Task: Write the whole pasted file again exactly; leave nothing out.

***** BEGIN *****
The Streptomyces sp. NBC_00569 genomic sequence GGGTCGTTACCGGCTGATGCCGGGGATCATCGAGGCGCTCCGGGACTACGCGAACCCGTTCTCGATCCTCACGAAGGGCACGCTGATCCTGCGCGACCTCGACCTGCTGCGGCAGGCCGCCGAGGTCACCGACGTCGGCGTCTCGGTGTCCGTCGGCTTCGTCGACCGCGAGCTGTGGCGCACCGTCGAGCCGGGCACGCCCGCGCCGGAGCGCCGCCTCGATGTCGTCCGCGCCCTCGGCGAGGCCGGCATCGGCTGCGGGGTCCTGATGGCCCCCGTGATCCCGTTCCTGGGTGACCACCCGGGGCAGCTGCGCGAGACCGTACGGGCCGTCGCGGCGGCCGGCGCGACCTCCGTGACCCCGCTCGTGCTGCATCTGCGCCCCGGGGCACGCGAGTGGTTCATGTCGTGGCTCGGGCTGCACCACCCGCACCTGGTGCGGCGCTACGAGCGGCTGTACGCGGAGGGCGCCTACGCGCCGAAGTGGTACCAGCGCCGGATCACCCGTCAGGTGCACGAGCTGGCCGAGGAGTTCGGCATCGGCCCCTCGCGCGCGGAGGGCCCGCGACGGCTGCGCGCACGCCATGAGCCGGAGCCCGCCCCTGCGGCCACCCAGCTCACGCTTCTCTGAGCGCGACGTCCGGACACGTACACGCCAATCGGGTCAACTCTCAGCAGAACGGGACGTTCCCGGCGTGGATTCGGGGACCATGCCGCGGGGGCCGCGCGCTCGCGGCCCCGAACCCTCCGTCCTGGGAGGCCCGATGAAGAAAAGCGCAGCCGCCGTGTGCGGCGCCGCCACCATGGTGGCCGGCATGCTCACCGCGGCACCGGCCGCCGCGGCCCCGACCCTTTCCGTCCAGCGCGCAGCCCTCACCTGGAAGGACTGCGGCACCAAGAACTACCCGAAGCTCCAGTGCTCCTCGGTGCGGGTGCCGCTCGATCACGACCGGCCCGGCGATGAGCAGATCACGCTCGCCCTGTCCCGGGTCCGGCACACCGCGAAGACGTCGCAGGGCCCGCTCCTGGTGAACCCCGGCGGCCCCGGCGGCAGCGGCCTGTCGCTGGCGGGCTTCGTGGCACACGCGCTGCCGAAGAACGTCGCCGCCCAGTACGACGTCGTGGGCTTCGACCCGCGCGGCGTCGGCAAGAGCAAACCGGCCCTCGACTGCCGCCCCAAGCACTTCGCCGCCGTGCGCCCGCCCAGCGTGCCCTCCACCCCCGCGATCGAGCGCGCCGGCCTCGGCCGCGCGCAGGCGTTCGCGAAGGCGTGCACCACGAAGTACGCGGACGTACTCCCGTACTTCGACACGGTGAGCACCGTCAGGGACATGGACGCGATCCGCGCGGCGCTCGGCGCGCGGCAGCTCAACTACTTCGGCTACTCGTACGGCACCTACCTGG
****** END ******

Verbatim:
The Streptomyces sp. NBC_00569 genomic sequence GGGTCGTTACCGGCTGATGCCGGGGATCATCGAGGCGCTCCGGGACTACGCGAACCCGTTCTCGATCCTCACGAAGGGCACGCTGATCCTGCGCGACCTCGACCTGCTGCGGCAGGCCGCCGAGGTCACCGACGTCGGCGTCTCGGTGTCCGTCGGCTTCGTCGACCGCGAGCTGTGGCGCACCGTCGAGCCGGGCACGCCCGCGCCGGAGCGCCGCCTCGATGTCGTCCGCGCCCTCGGCGAGGCCGGCATCGGCTGCGGGGTCCTGATGGCCCCCGTGATCCCGTTCCTGGGTGACCACCCGGGGCAGCTGCGCGAGACCGTACGGGCCGTCGCGGCGGCCGGCGCGACCTCCGTGACCCCGCTCGTGCTGCATCTGCGCCCCGGGGCACGCGAGTGGTTCATGTCGTGGCTCGGGCTGCACCACCCGCACCTGGTGCGGCGCTACGAGCGGCTGTACGCGGAGGGCGCCTACGCGCCGAAGTGGTACCAGCGCCGGATCACCCGTCAGGTGCACGAGCTGGCCGAGGAGTTCGGCATCGGCCCCTCGCGCGCGGAGGGCCCGCGACGGCTGCGCGCACGCCATGAGCCGGAGCCCGCCCCTGCGGCCACCCAGCTCACGCTTCTCTGAGCGCGACGTCCGGACACGTACACGCCAATCGGGTCAACTCTCAGCAGAACGGGACGTTCCCGGCGTGGATTCGGGGACCATGCCGCGGGGGCCGCGCGCTCGCGGCCCCGAACCCTCCGTCCTGGGAGGCCCGATGAAGAAAAGCGCAGCCGCCGTGTGCGGCGCCGCCACCATGGTGGCCGGCATGCTCACCGCGGCACCGGCCGCCGCGGCCCCGACCCTTTCCGTCCAGCGCGCAGCCCTCACCTGGAAGGACTGCGGCACCAAGAACTACCCGAAGCTCCAGTGCTCCTCGGTGCGGGTGCCGCTCGATCACGACCGGCCCGGCGATGAGCAGATCACGCTCGCCCTGTCCCGGGTCCGGCACACCGCGAAGACGTCGCAGGGCCCGCTCCTGGTGAACCCCGGCGGCCCCGGCGGCAGCGGCCTGTCGCTGGCGGGCTTCGTGGCACACGCGCTGCCGAAGAACGTCGCCGCCCAGTACGACGTCGTGGGCTTCGACCCGCGCGGCGTCGGCAAGAGCAAACCGGCCCTCGACTGCCGCCCCAAGCACTTCGCCGCCGTGCGCCCGCCCAGCGTGCCCTCCACCCCCGCGATCGAGCGCGCCGGCCTCGGCCGCGCGCAGGCGTTCGCGAAGGCGTGCACCACGAAGTACGCGGACGTACTCCCGTACTTCGACACGGTGAGCACCGTCAGGGACATGGACGCGATCCGCGCGGCGCTCGGCGCGCGGCAGCTCAACTACTTCGGCTACTCGTACGGCACCTACCTGG